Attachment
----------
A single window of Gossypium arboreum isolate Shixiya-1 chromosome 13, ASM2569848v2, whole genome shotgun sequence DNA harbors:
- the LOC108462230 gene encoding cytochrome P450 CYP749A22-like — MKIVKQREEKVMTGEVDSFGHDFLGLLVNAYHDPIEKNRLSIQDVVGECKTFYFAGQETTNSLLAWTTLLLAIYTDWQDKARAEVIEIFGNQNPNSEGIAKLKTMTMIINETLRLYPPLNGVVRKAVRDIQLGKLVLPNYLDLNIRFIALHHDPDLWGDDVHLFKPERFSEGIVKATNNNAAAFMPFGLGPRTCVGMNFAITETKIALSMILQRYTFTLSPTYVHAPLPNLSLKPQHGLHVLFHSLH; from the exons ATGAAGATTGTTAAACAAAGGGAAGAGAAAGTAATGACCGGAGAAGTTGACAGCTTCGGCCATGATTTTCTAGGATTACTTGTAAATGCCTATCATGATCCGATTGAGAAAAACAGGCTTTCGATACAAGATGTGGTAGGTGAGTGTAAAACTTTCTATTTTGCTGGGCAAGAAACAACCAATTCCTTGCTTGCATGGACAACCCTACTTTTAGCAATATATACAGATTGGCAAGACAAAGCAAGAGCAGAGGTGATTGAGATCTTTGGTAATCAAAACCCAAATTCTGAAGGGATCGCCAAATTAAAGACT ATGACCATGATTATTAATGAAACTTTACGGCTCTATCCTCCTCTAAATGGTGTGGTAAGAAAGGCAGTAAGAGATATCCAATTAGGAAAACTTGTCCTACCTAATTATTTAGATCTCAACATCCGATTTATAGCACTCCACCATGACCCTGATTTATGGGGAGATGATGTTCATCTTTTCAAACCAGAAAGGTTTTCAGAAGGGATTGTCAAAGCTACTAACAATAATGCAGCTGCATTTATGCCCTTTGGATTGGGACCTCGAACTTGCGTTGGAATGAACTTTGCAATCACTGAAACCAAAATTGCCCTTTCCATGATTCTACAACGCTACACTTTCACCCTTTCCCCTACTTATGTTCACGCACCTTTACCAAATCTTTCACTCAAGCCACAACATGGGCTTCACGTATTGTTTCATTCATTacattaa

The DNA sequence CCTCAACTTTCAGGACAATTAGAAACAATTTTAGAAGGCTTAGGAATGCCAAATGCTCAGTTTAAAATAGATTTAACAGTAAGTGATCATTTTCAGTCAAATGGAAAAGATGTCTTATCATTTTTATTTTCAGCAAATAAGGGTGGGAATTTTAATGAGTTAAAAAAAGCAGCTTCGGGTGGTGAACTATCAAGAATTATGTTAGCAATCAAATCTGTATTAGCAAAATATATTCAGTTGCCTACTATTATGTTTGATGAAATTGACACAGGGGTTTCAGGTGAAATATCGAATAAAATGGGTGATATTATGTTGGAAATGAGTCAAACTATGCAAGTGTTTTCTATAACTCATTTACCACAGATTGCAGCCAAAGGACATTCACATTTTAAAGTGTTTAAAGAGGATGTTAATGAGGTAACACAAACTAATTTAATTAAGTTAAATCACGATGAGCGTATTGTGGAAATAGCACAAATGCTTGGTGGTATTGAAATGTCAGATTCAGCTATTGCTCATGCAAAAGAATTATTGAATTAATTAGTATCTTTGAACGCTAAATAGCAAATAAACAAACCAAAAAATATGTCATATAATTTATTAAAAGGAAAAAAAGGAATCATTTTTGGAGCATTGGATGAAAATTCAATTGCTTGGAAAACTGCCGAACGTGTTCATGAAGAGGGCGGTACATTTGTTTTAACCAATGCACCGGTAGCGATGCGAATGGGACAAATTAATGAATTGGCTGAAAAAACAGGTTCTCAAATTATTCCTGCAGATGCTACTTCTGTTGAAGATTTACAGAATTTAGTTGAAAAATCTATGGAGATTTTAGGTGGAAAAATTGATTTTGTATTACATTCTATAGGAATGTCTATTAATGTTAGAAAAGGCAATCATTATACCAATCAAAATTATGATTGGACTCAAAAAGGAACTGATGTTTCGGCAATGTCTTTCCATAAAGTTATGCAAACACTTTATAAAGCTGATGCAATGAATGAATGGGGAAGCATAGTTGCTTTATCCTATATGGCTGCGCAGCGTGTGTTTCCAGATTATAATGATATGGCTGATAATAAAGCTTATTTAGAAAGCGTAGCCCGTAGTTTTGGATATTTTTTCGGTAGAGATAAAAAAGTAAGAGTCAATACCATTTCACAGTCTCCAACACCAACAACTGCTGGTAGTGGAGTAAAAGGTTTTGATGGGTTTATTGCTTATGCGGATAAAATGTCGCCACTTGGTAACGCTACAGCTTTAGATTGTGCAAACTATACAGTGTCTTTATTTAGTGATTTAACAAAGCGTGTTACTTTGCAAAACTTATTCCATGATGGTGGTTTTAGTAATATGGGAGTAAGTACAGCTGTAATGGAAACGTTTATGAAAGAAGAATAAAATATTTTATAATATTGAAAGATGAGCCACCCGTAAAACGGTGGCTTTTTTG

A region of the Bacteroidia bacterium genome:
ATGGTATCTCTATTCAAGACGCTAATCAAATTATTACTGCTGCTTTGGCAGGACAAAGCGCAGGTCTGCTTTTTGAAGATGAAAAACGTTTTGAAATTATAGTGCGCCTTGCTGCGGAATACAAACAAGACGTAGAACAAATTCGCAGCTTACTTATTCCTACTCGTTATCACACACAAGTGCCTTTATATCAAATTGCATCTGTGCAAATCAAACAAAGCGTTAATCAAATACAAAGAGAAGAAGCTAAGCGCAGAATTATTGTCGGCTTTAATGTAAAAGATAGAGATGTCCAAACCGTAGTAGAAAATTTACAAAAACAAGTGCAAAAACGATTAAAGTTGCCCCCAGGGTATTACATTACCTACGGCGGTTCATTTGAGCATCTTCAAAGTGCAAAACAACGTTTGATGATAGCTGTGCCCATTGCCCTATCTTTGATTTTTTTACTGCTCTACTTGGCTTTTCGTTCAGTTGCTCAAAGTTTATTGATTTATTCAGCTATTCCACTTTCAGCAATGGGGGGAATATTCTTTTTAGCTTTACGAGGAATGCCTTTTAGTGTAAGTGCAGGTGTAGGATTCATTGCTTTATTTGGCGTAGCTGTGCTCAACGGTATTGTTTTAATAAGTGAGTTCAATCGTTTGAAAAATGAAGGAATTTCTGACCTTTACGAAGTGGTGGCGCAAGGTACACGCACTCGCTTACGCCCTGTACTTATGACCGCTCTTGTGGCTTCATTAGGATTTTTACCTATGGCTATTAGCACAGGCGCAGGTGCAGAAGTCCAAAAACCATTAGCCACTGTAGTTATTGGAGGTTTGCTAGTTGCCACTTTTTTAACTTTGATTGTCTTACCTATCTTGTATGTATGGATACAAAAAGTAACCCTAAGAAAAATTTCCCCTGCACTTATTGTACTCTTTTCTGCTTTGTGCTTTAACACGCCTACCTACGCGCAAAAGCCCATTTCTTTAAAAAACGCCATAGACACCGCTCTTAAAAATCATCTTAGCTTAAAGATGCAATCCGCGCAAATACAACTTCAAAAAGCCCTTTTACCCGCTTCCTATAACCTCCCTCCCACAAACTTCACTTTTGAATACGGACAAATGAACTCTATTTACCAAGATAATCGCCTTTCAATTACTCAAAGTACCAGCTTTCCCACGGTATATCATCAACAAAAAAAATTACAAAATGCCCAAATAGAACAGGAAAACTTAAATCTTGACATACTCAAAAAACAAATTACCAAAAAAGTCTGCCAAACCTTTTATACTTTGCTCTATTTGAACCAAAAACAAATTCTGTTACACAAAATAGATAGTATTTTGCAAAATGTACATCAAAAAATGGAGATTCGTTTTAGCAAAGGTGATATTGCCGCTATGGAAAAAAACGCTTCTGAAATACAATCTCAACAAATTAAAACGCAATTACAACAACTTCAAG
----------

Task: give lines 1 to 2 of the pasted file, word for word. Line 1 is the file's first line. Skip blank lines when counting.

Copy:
A single window of Gossypium arboreum isolate Shixiya-1 chromosome 13, ASM2569848v2, whole genome shotgun sequence DNA harbors:
- the LOC108462230 gene encoding cytochrome P450 CYP749A22-like — MKIVKQREEKVMTGEVDSFGHDFLGLLVNAYHDPIEKNRLSIQDVVGECKTFYFAGQETTNSLLAWTTLLLAIYTDWQDKARAEVIEIFGNQNPNSEGIAKLKTMTMIINETLRLYPPLNGVVRKAVRDIQLGKLVLPNYLDLNIRFIALHHDPDLWGDDVHLFKPERFSEGIVKATNNNAAAFMPFGLGPRTCVGMNFAITETKIALSMILQRYTFTLSPTYVHAPLPNLSLKPQHGLHVLFHSLH; from the exons ATGAAGATTGTTAAACAAAGGGAAGAGAAAGTAATGACCGGAGAAGTTGACAGCTTCGGCCATGATTTTCTAGGATTACTTGTAAATGCCTATCATGATCCGATTGAGAAAAACAGGCTTTCGATACAAGATGTGGTAGGTGAGTGTAAAACTTTCTATTTTGCTGGGCAAGAAACAACCAATTCCTTGCTTGCATGGACAACCCTACTTTTAGCAATATATACAGATTGGCAAGACAAAGCAAGAGCAGAGGTGATTGAGATCTTTGGTAATCAAAACCCAAATTCTGAAGGGATCGCCAAATTAAAGACT ATGACCATGATTATTAATGAAACTTTACGGCTCTATCCTCCTCTAAATGGTGTGGTAAGAAAGGCAGTAAGAGATATCCAATTAGGAAAACTTGTCCTACCTAATTATTTAGATCTCAACATCCGATTTATAGCACTCCACCATGACCCTGATTTATGGGGAGATGATGTTCATCTTTTCAAACCAGAAAGGTTTTCAGAAGGGATTGTCAAAGCTACTAACAATAATGCAGCTGCATTTATGCCCTTTGGATTGGGACCTCGAACTTGCGTTGGAATGAACTTTGCAATCACTGAAACCAAAATTGCCCTTTCCATGATTCTACAACGCTACACTTTCACCCTTTCCCCTACTTATGTTCACGCACCTTTACCAAATCTTTCACTCAAGCCACAACATGGGCTTCACGTATTGTTTCATTCATTacattaa